Iv-C Neural Network Ensemble
The results in the previous section, suggest that choosing carefully the classifiers in the pool would yield to a better ensemble. Therefore, we construct a Neural Network Ensemble (NNE) comprised solely of ResNet, FCN and Encoder. These three architectures were the only ones to yield significantly different results when a homogenized ensemble was adopted (Figure 3). Further investigations suggested that FCN performs better than ResNet on electrocardiography datasets [IsmailFawaz2018deep], which would motivate researchers to combine these two classifiers in order to have a robust algorithm that improves the accuracy over the whole datasets. However, for small datasets such as DiatomSizeReduction, both FCN and ResNet overfitted the dataset very easily with 30% test accuracy [IsmailFawaz2018data], whereas Encoder managed to achieve very good performance with a 92% accuracy, therefore implying a combination of ResNet, FCN and Encoder would yield to better accuracy on a various range of TSC datasets. Figure 4 shows how NNE is able to outperform an ensemble of pure ResNets with 45 wins and 18 ties on 85 datasets from the archive. We believe that the combination of an FCN with ResNet and Encoder, enables the classifier to benefit respectively from the residual linear connections and the attention mechanism.
To further understand how NNE is performing with respect to current state-of-the-art TSC algorithms, we illustrate in Figure 5 a critical difference diagram containing NNE and seven other non deep learning based classiifers: (1) NN-DTW corresponds to the nearest neighbor coupled with the Dynamic Time Warping distance; (2) EE is an ensemble of nearest neighbor classifiers with eleven elastic distances; (3) BOSS corresponds to the ensemble Bag-of-SFA-Symbols; (4) ST is another ensemble of off-the-shelf classifiers computed over the Shapelet Transform data domain; (5) PF or Proximity Forest is an ensemble of decision trees coupled with eleven elastic distances; finally (6) COTE and (7) HIVE-COTE are two ensembles of respectively 35 and 37 classifiers using multiple data transformation techniques. The results for these classifiers were taken from [bagnall2017the] except for PF whose results were taken from the original paper [lucas2018proximity]. Figure 5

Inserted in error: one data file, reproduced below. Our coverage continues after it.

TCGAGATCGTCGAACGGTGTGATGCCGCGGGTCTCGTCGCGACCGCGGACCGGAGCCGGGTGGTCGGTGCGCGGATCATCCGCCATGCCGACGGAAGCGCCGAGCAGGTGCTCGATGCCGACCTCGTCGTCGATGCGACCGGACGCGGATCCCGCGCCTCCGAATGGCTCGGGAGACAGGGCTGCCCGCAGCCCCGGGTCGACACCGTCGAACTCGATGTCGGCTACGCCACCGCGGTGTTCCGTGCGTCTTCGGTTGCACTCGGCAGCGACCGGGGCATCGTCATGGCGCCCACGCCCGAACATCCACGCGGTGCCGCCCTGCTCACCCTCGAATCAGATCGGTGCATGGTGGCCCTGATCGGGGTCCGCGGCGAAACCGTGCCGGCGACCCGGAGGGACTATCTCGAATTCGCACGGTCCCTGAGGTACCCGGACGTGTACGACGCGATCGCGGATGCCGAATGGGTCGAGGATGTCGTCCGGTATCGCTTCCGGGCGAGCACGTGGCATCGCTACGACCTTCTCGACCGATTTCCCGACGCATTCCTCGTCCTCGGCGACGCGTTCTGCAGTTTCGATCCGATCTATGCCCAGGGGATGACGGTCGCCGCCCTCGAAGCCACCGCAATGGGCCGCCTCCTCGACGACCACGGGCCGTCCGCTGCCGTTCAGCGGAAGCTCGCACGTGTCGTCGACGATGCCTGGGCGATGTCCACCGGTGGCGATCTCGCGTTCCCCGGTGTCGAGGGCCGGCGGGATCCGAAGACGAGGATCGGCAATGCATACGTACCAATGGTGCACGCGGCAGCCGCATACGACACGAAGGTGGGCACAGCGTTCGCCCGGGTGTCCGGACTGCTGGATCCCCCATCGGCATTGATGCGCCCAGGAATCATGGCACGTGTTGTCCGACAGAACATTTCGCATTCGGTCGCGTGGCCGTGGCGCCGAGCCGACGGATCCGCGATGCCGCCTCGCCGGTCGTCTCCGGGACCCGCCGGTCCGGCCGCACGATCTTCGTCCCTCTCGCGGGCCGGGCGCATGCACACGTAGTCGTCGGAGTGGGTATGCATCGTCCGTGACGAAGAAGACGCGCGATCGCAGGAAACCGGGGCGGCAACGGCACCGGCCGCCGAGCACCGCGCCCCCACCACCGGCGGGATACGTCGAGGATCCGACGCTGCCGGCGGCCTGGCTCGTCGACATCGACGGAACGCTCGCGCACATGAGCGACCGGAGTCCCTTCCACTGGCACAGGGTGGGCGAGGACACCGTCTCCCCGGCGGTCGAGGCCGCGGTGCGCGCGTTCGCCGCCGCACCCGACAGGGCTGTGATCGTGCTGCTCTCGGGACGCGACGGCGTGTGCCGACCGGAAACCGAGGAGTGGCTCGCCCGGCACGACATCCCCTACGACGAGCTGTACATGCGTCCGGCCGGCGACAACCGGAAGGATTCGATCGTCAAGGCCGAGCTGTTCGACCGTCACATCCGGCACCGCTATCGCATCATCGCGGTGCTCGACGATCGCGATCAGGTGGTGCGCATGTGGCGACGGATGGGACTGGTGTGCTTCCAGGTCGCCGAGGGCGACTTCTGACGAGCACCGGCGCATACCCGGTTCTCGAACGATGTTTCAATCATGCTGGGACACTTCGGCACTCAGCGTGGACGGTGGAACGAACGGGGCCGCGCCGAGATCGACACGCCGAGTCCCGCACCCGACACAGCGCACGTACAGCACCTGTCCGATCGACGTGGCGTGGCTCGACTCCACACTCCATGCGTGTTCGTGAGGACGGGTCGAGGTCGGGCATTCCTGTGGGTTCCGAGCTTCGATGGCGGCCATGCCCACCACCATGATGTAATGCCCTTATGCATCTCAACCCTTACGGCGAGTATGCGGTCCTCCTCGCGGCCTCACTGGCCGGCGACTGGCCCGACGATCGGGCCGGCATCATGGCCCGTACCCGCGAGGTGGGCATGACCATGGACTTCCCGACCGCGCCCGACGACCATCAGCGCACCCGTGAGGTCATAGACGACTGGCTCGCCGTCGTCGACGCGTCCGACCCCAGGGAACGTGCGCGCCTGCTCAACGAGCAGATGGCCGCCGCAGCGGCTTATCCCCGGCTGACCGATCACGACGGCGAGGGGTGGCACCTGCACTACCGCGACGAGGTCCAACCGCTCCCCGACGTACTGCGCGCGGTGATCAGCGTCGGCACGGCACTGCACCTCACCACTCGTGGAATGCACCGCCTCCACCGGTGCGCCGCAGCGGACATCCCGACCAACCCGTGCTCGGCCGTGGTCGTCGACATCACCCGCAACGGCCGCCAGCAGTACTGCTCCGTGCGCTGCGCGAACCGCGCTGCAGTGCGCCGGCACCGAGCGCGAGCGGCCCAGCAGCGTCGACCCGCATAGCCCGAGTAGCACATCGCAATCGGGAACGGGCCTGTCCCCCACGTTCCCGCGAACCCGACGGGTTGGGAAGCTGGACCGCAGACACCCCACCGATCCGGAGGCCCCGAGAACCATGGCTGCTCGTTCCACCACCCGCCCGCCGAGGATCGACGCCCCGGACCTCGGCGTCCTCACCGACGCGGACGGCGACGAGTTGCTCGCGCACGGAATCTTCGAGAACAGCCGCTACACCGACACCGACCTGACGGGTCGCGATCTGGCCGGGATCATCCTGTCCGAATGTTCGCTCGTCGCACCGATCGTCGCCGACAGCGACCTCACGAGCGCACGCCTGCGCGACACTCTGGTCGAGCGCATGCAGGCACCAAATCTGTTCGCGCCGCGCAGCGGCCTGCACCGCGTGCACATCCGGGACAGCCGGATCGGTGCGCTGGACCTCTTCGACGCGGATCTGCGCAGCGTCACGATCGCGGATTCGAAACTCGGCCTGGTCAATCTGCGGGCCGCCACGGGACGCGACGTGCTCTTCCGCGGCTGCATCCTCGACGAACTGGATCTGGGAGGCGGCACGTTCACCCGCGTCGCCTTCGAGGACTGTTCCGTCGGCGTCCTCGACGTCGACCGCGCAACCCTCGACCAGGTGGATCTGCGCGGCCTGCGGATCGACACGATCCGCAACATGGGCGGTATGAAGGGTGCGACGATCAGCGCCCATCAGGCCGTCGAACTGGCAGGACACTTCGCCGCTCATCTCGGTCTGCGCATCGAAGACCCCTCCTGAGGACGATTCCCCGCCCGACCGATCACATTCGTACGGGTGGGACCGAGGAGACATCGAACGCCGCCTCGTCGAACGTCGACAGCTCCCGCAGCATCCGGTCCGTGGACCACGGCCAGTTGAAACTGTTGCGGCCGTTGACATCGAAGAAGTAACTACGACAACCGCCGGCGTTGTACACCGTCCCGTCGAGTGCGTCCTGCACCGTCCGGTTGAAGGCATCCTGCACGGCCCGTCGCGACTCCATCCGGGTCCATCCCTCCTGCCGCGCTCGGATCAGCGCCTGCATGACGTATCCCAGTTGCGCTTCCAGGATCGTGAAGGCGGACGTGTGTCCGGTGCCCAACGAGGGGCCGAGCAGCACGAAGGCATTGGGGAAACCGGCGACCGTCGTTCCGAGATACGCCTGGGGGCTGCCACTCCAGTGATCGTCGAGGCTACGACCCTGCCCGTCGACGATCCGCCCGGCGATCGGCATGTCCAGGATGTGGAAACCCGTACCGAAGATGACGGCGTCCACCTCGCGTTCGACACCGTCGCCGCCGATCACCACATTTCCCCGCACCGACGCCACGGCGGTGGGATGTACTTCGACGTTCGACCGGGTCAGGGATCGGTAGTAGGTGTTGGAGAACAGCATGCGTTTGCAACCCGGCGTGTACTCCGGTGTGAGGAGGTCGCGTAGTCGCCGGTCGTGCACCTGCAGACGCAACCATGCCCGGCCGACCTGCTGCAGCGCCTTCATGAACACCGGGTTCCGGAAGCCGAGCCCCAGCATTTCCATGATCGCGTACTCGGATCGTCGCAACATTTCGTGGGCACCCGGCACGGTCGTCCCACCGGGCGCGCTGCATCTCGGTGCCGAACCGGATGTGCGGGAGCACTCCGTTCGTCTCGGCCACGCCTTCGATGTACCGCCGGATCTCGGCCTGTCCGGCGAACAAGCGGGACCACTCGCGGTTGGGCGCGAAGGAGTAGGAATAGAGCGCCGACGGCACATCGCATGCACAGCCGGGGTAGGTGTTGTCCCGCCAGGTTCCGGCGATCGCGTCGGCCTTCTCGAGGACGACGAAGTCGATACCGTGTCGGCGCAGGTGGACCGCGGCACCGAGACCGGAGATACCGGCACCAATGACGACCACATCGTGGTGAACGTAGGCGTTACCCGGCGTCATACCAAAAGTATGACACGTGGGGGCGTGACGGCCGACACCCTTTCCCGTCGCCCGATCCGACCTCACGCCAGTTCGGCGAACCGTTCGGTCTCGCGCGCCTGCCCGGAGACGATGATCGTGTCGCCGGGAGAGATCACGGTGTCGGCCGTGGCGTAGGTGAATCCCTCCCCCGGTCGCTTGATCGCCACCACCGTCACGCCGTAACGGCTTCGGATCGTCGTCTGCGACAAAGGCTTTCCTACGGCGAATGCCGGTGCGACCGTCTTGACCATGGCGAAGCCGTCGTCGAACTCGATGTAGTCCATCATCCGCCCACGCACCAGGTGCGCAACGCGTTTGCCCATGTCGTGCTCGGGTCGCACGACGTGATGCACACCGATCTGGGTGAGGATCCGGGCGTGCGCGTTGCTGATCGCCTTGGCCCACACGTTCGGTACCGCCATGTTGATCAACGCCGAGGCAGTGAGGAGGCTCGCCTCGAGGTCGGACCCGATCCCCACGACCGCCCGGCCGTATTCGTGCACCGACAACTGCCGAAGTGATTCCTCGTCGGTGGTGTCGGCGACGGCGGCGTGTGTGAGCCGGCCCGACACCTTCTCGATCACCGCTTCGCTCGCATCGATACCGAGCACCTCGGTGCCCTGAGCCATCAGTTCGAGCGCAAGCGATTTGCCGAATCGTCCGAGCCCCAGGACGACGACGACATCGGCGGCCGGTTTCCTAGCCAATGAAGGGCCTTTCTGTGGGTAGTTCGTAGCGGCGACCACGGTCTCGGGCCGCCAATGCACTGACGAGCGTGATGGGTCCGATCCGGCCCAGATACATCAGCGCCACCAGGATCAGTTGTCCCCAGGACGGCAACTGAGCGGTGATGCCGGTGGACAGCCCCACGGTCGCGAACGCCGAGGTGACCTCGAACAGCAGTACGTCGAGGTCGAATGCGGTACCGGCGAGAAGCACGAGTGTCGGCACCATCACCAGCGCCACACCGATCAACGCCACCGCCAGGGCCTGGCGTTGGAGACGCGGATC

clearly shows how our NNE is able to reach state-of-the-art performance for TSC, suggesting that CNNs are able to extract one dimensional discriminant features useful for classification in an end-to-end manner, as opposed to other hand-engineered features used by HIVE-COTE such as the Discrete Fourier Transform, DTW features and the Shapelet Transform.
Iv-D Ensembling fine-tuned models
Figure 6 shows that ensembling fine-tuned FCNs is significantly better than ensembling randomly initialized FCN models that are trained from scratch. However, this transfer learning based ensemble did not manage to outperform ResNets’ ensemble nor NNE. These results show that the choice of architecture is very crucial and suggest that an ensemble of transferred ResNets would demonstrate even better performance than an ensemble of pure ResNets or NNE.
In this paper, we showed how ensembling deep neural networks can achieve state-of-the-art performance for time series classification. We showed that it would be almost always beneficial to ensemble randomly initialized models rather than choosing one trained neural network out of the ensemble. Finally, we investigated an ensemble of transferred deep CNNs to demonstrate even better performance than ensembling randomly initialized networks. In the future, we would like to consider a meta-learning approach where the output logistics of individual deep learning models are fed to a meta-network that learns to map these inputs to the correct prediction.
The authors would like to thank the providers of the UCR/UEA benchmark datasets, as well as NVIDIA Corporation for the GPU Grant and the Mésocentre of Strasbourg for providing access to the GPU cluster.